At Burlington Northern Santa Fe Railway Company, one laptop was frozen solid (a liquid crystal display is a liquid, after all), another was recovered from the bottom of a creek bed, and another was sliced in half by a train.
The outsourcing option
In-house support of laptops is liable to cost a company more money by far than support of servers, says Ron Silliman, an analyst at Gartner. His view: The most cost-effective way to support laptops is to contract with third parties offering on-site support.
But many IT folks are unwilling to take that advice. Stephen Laster, CIO at Harvard Business School, says his group has to support the campus; otherwise it risks becoming too distant from what's really going on. "The interchange between us and our users is important, and it defines our culture," he says.
Silliman agrees that universities are one place where on-site support can be cost-effective, mostly because of the almost free labour provided by the many work-study college students.
But Burlington Northern Santa Fe Railway decided several years ago to outsource all of its IT support, not just the laptop portion, to IBM Global Services. "With [close to 40,000] users and such a far-flung area to cover, it was mainly a financial decision to outsource all of our computing infrastructure," says Brad Hanson, consulting systems engineer.
The same is true at Applied Materials, which outsources support for nearly 12,000 users through "badged" third-party employees who work in the company's various locations, says Matthew Archibald, senior director of global information security and risk management. "It's just so much more cost-effective with this many machines," he says.
At Atlas Air, tech support once took a call from a road warrior who was driving, computing and talking on the phone at the same time. The call ended with a loud crash.
And an outraged laptop user at Applied Materials added up the time required each year to log into and unlock his laptop, multiplied it by 2,000 laptop users and declared, "Your 'need for protection' is costing the company more than [US]$26 million a year. Can't we just turn it off and save the company money?"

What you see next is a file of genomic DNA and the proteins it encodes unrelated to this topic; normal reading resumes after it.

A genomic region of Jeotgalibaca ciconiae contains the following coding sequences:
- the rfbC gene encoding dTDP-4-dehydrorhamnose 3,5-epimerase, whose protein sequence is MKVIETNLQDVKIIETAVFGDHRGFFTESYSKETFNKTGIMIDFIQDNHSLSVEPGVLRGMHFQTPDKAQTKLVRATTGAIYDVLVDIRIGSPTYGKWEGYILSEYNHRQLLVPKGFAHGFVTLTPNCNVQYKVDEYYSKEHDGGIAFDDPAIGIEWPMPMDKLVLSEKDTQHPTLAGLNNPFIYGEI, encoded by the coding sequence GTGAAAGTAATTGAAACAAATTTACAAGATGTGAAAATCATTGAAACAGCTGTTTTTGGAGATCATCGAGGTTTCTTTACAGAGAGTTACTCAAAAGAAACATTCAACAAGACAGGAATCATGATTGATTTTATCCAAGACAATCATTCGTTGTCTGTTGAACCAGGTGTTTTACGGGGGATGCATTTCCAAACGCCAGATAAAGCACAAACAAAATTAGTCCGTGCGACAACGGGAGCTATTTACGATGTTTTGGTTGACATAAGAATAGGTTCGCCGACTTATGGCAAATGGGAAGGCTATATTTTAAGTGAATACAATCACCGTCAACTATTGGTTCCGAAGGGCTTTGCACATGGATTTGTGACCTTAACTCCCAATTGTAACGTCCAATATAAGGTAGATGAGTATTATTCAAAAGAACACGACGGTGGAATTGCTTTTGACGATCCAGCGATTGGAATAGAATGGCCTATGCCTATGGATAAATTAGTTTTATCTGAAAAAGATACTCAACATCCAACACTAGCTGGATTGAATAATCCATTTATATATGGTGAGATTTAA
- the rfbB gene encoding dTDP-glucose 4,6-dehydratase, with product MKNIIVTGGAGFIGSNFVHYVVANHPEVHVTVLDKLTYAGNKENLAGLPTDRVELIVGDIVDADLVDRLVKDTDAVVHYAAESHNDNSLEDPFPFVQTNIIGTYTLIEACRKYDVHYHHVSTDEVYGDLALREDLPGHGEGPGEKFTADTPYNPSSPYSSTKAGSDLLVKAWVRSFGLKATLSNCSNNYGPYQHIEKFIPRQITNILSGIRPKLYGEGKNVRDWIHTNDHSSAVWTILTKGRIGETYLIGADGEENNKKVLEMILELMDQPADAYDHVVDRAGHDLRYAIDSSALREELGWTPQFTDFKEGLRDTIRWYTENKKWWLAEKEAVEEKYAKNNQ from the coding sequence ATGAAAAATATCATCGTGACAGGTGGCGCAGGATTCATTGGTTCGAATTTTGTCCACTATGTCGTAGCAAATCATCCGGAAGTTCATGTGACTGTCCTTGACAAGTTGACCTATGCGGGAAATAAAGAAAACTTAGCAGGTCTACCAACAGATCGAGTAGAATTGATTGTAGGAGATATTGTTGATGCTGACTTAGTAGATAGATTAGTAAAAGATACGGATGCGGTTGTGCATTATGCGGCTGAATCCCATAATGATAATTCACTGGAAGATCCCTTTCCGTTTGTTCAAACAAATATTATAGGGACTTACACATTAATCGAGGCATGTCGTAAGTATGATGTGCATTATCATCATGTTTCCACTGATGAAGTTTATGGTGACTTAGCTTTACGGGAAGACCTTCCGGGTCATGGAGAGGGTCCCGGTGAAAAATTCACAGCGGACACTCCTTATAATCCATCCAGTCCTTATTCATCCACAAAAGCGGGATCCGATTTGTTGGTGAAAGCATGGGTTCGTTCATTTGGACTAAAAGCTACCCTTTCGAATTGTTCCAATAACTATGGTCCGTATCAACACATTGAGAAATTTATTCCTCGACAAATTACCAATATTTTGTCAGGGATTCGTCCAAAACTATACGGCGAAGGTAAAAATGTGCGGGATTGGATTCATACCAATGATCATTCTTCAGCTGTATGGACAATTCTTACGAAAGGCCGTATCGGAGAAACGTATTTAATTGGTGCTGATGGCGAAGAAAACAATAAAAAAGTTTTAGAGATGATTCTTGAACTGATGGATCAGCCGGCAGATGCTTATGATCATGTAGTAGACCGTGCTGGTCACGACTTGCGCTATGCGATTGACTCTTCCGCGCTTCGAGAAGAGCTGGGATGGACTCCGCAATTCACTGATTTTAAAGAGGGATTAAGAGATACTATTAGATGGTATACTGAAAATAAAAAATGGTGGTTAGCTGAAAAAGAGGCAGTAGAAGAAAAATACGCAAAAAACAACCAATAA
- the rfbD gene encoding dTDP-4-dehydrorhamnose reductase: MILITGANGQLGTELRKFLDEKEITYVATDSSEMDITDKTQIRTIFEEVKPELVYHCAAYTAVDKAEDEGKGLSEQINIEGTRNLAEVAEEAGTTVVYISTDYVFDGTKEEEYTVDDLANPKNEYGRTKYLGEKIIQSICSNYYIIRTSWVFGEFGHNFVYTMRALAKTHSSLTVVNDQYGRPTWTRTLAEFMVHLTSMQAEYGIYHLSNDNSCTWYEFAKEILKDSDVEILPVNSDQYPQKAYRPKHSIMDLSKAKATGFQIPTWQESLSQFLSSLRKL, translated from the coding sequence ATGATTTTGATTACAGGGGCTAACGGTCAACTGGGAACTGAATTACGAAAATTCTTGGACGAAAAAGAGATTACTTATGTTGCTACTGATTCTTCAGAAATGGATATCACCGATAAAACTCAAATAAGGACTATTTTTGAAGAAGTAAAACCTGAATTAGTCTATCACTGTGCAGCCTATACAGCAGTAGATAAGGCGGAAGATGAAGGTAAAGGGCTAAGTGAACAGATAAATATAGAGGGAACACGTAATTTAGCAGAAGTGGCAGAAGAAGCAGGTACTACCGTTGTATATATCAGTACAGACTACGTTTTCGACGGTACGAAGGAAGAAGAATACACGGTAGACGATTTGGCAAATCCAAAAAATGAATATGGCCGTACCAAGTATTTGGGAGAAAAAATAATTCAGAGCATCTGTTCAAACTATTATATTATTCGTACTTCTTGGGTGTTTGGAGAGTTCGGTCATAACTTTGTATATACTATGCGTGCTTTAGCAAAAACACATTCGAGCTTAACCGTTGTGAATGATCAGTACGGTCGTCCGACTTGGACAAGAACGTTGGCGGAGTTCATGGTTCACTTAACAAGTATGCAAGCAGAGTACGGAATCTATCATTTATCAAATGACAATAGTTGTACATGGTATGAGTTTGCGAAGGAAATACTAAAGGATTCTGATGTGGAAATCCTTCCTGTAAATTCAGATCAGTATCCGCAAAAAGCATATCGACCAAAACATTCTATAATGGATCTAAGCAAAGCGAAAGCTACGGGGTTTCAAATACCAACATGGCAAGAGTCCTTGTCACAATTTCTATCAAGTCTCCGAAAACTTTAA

Damaged. Lost. Stolen. Too big; too small. Insecure and unreliable. And just plain annoying. Although many users can't imagine working without them, IT professionals say laptops are nothing short of a support nightmare.
Some cope by outsourcing support altogether, others by rigidly adhering to standards and trying not to take personally the hate mail they receive from disgruntled users.
Here, in no particular order, are the top 10 things IT professionals say they hate about laptops.
1 Battery life - what life?
Even though battery life in newer models can now top four hours, it's not nearly enough for mobile users and the IT pros who provide service for them. "I love my laptop - couldn't live without it - but I really hate it, too," says Dr. Joshua Lee, medical director of information services at the University of California, San Diego, Medical Center in La Jolla. "Battery, battery, battery. It is such a pain."
Lee, who is both a practising physician and an IT director, oversees a team of 50-plus laptop-carrying doctors who sometimes are forced to stop treating a patient and go search for an AC adapter cord so they can continue making notes in a patient's record.
2 Laptops get banged up and broken
"A lot of these laptops are assembled in China, and let's face it, they are flimsy," says Long Le, IT director at Atlas Air, an international air freight company in New York.
Le oversees 300 laptops that travel to far-flung locales like Asia, South America and Europe. And not all of those laptops travel business class, so he sees a lot of broken hinges and cracked screens and cases - not to mention parts that just fall off.
3 They're tough to fix, and they die young
On average, laptops last three to four years, compared with four to five years for desktops, according to research firm IDC. Matthew Archibald, senior director of global information security and risk management at Applied Materials in California, has noticed a built-in obsolescence in laptops. "The parts last a certain length of time and that's it," he says. "They're tougher to work on, take more expertise and create potentially a lot longer downtime to fix if they have to be shipped to a service center. They're very frustrating."
4 They get lost
At Burlington Northern, consulting systems engineer Brad Hanson says it can be tough to find the company's laptops when they need be to upgraded. That's because tens of thousands of users are constantly moving around BNSF's 32,000 miles of railroad routes, which pass through 28 US states and two Canadian provinces.
5 They're difficult to secure, digitally and physically
Whether they're hacked while logged onto an unsecure public Wi-Fi connection or stolen from an airport restroom, laptops are vulnerable in ways their deskbound cousins never are. Anyone can look over the shoulder of a laptop user at a coffee shop or on an airplane and spy a spreadsheet with next year's corporate financials neatly displayed. And public Wi-Fi networks can be compromised in numerous ways.